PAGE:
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CRM 1301 Study Guide - Midterm Guide: Salem Witch Trials, Moral Panic, The Burning Times


Department
Criminology
Course Code
CRM 1301
Professor
Carolyn Gordon
Study Guide
Midterm

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Introduction to Theory
Lecture 1
Fact or Fiction?
Crime is increasing: False
Most people are victimized by strangers: False
People over 65 are most likely to be victims of crime: False
Poor people are much more likely to commit crime than middle-class people:
false/classes committing different types of crimes & low class are more likely to get
caught where as middle class people are doing crimes behind closed doors
Violent crime is more prevalent than property crime: false
Violent crime inflicts the most harm on people in society: false
canadians are more likely to die from workplace injury than they are to be
murdered
Do we use theory in everyday life?
yes, may not realize you’re theorizing
ex. the weather based on visual phenomenon/visual cues
What factors contribute to crime?
poverty
substance abuse
lack of education
upbringing/environment/family
unemployment
underlying mental health problem
Theory:
a particular way of looking at something
why do we have theories and criminological theories?
provides an understanding of criminal behaviour
theorize who is more likely to commit or be victimized
can try to prevent crime
we need theories in society otherwise we will feel anxious and uneasy when we
can’t make sense of situations
*theories attempts to describe, explain, predict and ultimately to control
some class of events*
What is Theory?
a theory is...
a hypothesis
an understanding
an explanation
simple
complex
abstract - ex. freud’s psychoanalytic theory
concrete
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a theory is not...
the truth
the answer
Assumptions in Criminological Theory:
Level of study:
theory is approaching from macro or micro level
macro = the big picture/ how society/the environment impact crime (carl marx)
micro = the specifics, the details, focuses on individuals or small groups
Basis of Society:
consensus or conflict?
consensus: views society as a group of individuals who all share the same norms
and values: idea that everyone in society works together through all these different
institutions to work as a whole, idea that most people in society agree on what is
right or wrong and laws reflect interest of society & criminal justice system reflects
individuals in society equally
conflict perspective: views society as being divided, social relations groups in
society are more based on coercion and power than based on society
those who have power in society make the laws, so they stay at the top and
maintains the status quo in society
focus is on marginalized groups in society (aboriginals, homeless people, women)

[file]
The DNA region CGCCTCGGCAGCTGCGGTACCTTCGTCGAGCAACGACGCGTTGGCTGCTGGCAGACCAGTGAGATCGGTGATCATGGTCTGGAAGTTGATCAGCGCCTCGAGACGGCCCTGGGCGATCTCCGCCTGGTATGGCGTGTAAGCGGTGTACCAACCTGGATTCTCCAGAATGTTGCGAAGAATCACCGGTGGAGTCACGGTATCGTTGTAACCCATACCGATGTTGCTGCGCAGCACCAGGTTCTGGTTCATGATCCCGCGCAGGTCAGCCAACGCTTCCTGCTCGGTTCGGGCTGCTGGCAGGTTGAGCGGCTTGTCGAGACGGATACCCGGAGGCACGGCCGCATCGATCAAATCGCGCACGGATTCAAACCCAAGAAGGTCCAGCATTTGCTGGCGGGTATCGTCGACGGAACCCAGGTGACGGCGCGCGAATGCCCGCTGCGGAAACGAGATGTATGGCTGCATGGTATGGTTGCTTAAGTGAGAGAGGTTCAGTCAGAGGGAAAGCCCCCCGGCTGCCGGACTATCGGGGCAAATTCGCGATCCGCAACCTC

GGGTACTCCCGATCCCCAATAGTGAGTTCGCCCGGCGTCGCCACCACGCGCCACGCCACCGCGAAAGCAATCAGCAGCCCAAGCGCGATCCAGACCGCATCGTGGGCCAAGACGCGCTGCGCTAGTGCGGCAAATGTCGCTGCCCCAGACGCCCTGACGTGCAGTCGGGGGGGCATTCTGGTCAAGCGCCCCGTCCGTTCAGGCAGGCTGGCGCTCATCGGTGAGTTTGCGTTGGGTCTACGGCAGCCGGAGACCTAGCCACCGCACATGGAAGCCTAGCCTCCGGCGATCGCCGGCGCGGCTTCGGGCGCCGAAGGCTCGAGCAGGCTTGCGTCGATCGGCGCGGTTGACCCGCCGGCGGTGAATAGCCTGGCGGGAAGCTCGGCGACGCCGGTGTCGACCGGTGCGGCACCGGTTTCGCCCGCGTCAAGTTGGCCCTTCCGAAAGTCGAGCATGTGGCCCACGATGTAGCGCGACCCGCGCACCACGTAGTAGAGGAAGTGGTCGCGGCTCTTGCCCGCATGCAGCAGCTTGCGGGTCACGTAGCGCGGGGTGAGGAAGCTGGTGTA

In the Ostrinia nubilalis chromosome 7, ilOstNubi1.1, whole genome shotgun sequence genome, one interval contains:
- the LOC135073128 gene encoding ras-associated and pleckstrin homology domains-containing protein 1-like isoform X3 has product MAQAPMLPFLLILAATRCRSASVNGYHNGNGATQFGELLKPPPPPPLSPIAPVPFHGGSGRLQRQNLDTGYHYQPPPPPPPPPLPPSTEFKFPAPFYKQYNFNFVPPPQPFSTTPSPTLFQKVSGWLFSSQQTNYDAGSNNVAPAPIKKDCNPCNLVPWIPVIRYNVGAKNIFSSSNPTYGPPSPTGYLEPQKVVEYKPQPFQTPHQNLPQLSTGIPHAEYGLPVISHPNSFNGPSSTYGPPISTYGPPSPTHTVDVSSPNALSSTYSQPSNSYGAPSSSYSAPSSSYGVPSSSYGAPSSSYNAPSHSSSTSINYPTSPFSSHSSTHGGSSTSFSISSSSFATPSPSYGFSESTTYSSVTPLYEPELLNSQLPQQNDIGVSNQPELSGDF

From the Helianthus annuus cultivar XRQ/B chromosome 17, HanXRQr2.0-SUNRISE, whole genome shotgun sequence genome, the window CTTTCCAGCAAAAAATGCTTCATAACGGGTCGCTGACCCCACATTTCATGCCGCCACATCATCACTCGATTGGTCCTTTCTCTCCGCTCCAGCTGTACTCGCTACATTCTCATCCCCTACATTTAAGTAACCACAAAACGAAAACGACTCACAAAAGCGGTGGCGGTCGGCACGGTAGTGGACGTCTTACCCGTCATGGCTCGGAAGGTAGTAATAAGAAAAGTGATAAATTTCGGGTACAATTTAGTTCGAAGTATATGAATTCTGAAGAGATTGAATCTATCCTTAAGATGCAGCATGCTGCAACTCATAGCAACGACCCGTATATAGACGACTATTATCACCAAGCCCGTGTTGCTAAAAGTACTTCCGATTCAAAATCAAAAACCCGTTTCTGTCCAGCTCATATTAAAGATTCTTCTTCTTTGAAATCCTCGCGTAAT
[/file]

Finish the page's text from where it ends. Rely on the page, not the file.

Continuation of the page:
Individuals:
Active or passive:
Active: seen as being people who are rational and able to make their own choices
and own decisions
Passive: sees individuals not as being able to make their own decisions and
choices/ individuals have powers acting upon them that influence their behaviors
Criminological nexus:
idea that theory, research and policy all work together
idea that when theories are created they typically lead to research, research leads
to practice or policy implications and even if the intent on the theorist is merely to
explain the causes of the crime, other people and take these ideas and out them
into practice for other types of policies
ex. theory that states people commit crimes when pros outweigh the crime= policy
implication = stores put mirrors and video cameras, environmental control over
crime
theories can have good intentions, but can fall in the wrong hands ex. IQ test
Kitty Genovese - 1935-1964
attacked by a man but no one came to her aid
man left, assailant returned robbed her and beat her to death
no one came to help
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came up with explanation to justify the situation
more research they did in the area of new york researchers discovered the
phenomenon known as... diffusion of responsibility or bystander effect: everyone
thinks somebody else is going to do something so no one does anything at all
2 Systems of Reasoning:
Inductive method:
observe
analyze
explanation (theory)
Deductive Method:
explanation (theory)
test
verify/refute
ex. we come up with a theory that young children who watch an hr of violent cartoons
are more likely to be aggressive with other kids ... we can go about testing by: having an
experiment (control group and experimental group)
The Experiment:
does x cause y?
independent variable: (x axis)
a variable that an experimenter manipulates
dependent variable: (Y axis)
a variable that an experimenter predicts will be affected by manipulations of the
independent variable
operationalization of variables (must be measurable/quantifiable)
prisons are often violent institutions, but does the prison setting itself play a part
in generating violence and disorder?
Zimbardo: Stanford country prison experiment
individuals easily conform to roles
prison environment impacts individuals
The Correlation:
way to measure how two variables are related
determines if and in what way these variables are related to each other
allows researcher to establish how much one can be predicted by the other
systematically measuring two or more variables and assessing the relationship
between the two
how much one can be predicted by the other
ex. higher income = more education, lower income = less education
correlation can be positive or negative
ex. negative: more education = less jail time
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